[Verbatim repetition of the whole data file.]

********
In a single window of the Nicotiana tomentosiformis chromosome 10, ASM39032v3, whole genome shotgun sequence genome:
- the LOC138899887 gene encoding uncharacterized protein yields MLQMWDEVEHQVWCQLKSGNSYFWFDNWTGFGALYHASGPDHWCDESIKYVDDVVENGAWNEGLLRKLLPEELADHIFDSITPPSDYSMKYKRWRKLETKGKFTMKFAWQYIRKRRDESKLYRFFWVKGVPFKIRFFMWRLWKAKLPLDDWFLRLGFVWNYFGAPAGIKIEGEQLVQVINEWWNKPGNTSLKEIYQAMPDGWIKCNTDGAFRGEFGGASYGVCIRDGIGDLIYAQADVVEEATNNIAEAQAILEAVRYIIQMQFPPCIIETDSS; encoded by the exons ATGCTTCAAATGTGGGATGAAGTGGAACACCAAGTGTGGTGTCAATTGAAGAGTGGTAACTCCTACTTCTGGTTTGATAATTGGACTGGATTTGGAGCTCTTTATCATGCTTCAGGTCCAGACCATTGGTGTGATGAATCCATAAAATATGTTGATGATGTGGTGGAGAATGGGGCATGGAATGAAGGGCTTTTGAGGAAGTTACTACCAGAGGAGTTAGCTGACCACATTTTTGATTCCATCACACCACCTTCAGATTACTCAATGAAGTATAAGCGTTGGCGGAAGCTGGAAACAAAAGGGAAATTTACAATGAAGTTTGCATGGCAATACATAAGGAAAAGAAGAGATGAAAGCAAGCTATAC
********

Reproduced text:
In a single window of the Nicotiana tomentosiformis chromosome 10, ASM39032v3, whole genome shotgun sequence genome:
- the LOC138899887 gene encoding uncharacterized protein yields MLQMWDEVEHQVWCQLKSGNSYFWFDNWTGFGALYHASGPDHWCDESIKYVDDVVENGAWNEGLLRKLLPEELADHIFDSITPPSDYSMKYKRWRKLETKGKFTMKFAWQYIRKRRDESKLYRFFWVKGVPFKIRFFMWRLWKAKLPLDDWFLRLGFVWNYFGAPAGIKIEGEQLVQVINEWWNKPGNTSLKEIYQAMPDGWIKCNTDGAFRGEFGGASYGVCIRDGIGDLIYAQADVVEEATNNIAEAQAILEAVRYIIQMQFPPCIIETDSS; encoded by the exons ATGCTTCAAATGTGGGATGAAGTGGAACACCAAGTGTGGTGTCAATTGAAGAGTGGTAACTCCTACTTCTGGTTTGATAATTGGACTGGATTTGGAGCTCTTTATCATGCTTCAGGTCCAGACCATTGGTGTGATGAATCCATAAAATATGTTGATGATGTGGTGGAGAATGGGGCATGGAATGAAGGGCTTTTGAGGAAGTTACTACCAGAGGAGTTAGCTGACCACATTTTTGATTCCATCACACCACCTTCAGATTACTCAATGAAGTATAAGCGTTGGCGGAAGCTGGAAACAAAAGGGAAATTTACAATGAAGTTTGCATGGCAATACATAAGGAAAAGAAGAGATGAAAGCAAGCTATAC